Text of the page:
Sinusitis: The Cold That Doesn\'t End?>

Sinusitis: The Cold That Doesn't End

by Berkeley Wellness  

Your nose is stuffy and runny, and you have a crushing headache. You might think you have a cold, but it might instead be sinusitis, a condition that’s easy to confuse with a common cold. There are some telltale differences—most notably, sinusitis lasts longer—but early on, even doctors may have trouble distinguishing between the two.

Sinusitis symptoms and causes

The sinuses are air-filled spaces in the skull that are thought to have developed to keep the head lighter. There are four pairs of them—behind the eyes, between the eyes, in the forehead above the nose, and in the cheekbones.

Sinusitis is an inflammation or infection in one or more of these cavities, usually viral in origin. Because inflamed sinuses are almost always accompanied by inflamed nasal passages, it’s more accurately called rhinosinusitis (rhino, from the Greek for nose).

In addition to congestion and nasal discharge, you may also have—depending on which sinuses are affected—headache, pain in the upper jaw or teeth, pain in the upper cheek, pressure around or behind the eyes, or pain around the eyes. Fever, fatigue, sore throat, and cough are less common.

While colds usually go away on their own after a week or so, sinusitis usually lasts up to four weeks. But for many people, sinusitis is a chronic debilitating condition, lasting weeks, months, or even years.

What causes sinusitis? Because the nasal passages and sinuses are connected, anything that affects the nose can affect the sinuses. Acute sinusitis typically occurs after an upper-respiratory viral infection, such as a cold, or as a consequence of allergies, such as hay fever, both of which irritate the nasal mucous membranes. If mucus and air get trapped in the sinuses and can’t drain, the sinuses can become a breeding ground for bacteria that live in the nose, setting the stage for a bacterial infection (bacterial sinusitis).

Having a deviated septum, which may impair the flow of air through the nasal passage, also increases the risk of sinusitis. Nasal polyps (growths in the nose) may develop from repeated bouts of sinusitis or allergies and contribute to further bouts of sinusitis.

Soothing your sinuses

You may not know initially if you have a cold or sinusitis, but self-care at home for either condition includes drinking plenty of fluids to thin nasal secretions, using a saline spray or steam inhalation for congestion, and taking over-the-counter pain relievers. A decongestant may help, but should not be taken (especially the sprays) for more than a few days, since that can lead to more swelling and congestion. Keep your head elevated when sleeping. Acute viral sinusitis often resolves on its own.

If your symptoms are severe, don’t improve within a couple of weeks, or get worse after initially improving, see your doctor. You may have bacterial sinusitis and may need antibiotics. Though most cases of sinusitis are viral, an estimated 90 percent of people with symptoms are given antibiotics, which work only against bacterial infections. Thus, antibiotics won’t help in most cases of sinusitis—nor against colds.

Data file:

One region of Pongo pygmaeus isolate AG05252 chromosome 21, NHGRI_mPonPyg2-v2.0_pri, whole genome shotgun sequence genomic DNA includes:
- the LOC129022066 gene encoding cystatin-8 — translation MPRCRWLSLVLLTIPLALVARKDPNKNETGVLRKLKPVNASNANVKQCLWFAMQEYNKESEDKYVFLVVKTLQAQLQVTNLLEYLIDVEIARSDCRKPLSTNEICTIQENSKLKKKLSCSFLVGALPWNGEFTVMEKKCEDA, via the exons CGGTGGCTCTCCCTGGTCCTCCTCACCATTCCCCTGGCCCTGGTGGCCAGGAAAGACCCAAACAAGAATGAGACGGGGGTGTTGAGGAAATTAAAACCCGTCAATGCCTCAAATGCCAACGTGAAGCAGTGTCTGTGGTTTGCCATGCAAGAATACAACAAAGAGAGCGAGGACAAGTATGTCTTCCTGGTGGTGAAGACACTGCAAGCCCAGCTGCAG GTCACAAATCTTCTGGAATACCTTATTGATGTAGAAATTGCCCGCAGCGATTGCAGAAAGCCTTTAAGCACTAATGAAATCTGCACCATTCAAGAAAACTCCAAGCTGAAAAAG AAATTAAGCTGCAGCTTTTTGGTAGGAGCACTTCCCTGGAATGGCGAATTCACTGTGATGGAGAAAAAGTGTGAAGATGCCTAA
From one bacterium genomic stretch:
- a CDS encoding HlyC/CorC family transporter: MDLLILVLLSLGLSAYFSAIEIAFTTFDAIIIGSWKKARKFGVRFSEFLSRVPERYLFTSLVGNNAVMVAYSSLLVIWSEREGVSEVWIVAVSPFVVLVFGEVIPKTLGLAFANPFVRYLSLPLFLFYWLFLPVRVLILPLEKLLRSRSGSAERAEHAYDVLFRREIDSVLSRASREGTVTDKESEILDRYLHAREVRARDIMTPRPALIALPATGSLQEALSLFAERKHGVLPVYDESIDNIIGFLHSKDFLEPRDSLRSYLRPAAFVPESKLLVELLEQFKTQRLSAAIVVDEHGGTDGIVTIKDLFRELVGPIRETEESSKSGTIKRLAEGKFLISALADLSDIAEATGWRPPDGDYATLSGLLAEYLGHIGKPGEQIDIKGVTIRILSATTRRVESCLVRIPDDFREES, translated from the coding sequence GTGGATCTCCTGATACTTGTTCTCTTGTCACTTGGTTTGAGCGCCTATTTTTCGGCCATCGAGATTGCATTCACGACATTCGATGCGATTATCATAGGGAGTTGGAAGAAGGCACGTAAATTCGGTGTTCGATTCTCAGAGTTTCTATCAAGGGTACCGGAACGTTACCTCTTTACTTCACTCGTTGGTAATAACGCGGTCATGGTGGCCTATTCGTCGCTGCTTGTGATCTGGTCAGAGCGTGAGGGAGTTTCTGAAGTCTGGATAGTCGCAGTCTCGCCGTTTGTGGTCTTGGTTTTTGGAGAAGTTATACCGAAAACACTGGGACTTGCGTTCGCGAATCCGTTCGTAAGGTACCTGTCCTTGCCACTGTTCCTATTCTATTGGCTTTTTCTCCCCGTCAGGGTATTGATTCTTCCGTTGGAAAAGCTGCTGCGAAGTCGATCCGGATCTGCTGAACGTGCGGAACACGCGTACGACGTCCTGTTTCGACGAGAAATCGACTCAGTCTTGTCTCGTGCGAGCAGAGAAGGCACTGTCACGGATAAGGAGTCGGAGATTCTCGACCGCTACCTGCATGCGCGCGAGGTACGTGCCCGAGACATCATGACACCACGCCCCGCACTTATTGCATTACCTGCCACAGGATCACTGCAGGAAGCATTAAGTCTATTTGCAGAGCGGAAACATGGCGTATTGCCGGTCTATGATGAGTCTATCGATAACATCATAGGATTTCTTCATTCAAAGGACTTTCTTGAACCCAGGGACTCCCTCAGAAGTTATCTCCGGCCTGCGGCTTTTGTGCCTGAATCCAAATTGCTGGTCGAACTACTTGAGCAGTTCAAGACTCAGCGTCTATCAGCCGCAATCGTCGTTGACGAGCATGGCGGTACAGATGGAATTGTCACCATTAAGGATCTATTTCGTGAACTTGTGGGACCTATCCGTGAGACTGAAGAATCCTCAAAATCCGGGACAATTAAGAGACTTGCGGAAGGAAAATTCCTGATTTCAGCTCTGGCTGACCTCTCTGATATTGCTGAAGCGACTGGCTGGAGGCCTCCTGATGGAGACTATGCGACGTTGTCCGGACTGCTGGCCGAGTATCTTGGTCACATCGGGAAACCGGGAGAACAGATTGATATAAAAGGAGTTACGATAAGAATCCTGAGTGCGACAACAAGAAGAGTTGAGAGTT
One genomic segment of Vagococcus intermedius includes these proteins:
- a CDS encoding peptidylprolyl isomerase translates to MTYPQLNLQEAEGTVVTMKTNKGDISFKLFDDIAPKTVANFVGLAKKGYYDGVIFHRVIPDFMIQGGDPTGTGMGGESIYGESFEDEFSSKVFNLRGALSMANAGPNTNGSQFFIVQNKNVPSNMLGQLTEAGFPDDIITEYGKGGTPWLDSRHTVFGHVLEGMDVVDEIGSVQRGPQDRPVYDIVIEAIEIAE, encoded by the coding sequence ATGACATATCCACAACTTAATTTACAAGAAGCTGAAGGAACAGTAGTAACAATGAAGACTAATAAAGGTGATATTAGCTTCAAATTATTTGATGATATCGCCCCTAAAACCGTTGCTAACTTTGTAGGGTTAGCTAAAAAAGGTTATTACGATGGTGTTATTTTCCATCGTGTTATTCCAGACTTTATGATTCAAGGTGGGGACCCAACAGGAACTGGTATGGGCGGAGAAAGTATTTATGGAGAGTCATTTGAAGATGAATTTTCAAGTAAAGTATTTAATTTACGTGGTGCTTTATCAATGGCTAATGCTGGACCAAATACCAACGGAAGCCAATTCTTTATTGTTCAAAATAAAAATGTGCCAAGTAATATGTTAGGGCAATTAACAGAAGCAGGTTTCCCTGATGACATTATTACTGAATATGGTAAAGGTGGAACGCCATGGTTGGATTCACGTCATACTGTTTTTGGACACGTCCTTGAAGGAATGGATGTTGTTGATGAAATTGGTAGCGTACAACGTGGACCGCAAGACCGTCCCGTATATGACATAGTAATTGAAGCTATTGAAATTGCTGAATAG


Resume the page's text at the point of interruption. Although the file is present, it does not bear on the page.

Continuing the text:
If your sinusitis is allergy-related, antihistamines can help, if used early (otherwise they thicken secretions). An allergy specialist can determine the best treatment, which may include prescription nasal steroids. There’s some evidence that nasal steroids can directly help symptoms of sinusitis, too, such as nasal congestion and facial pain, even in people without allergies, with minimal risk of systemic side effects.

If you have recurring sinusitis or chronic sinusitis, your doctor may refer you to an ENT (ear, nose, and throat) specialist, who may take samples of nasal discharge to look for bacteria or even fungi (also implicated in sinus infections) and do a nasal endoscopy to confirm the diagnosis. You may also be referred for imaging studies, such as a CT scan. Regular X-rays of the sinus cavities are not useful.

In severe cases of chronic sinusitis not helped by medication, surgery may be recommended to enlarge the openings of the sinuses, remove nasal polyps, or correct a deviated septum. But you should get a second opinion before undergoing surgery.

Tips for preventing sinusitis

If you’re prone to sinusitis, you can use a saline nasal spray or do nasal irrigation to keep your nose moist, and a humidifier at home when the air is dry. Clean the humidifier properly because otherwise it can become a source of molds that may trigger allergic reactions and thus increaseyour risk of sinusitis. Staying well-hydrated may also help.

Take care of any allergies you may have and avoid pollutants, including smoke from cigarettes and wood-burning stoves. Swimming can force water into the sinuses, so if you’re prone to sinusitis you may want to spend less time in the water and avoid diving, in particular—or, at least, use a nose clip.

Also see Colds: 14 Expert Answers on Prevention, Relief, and More.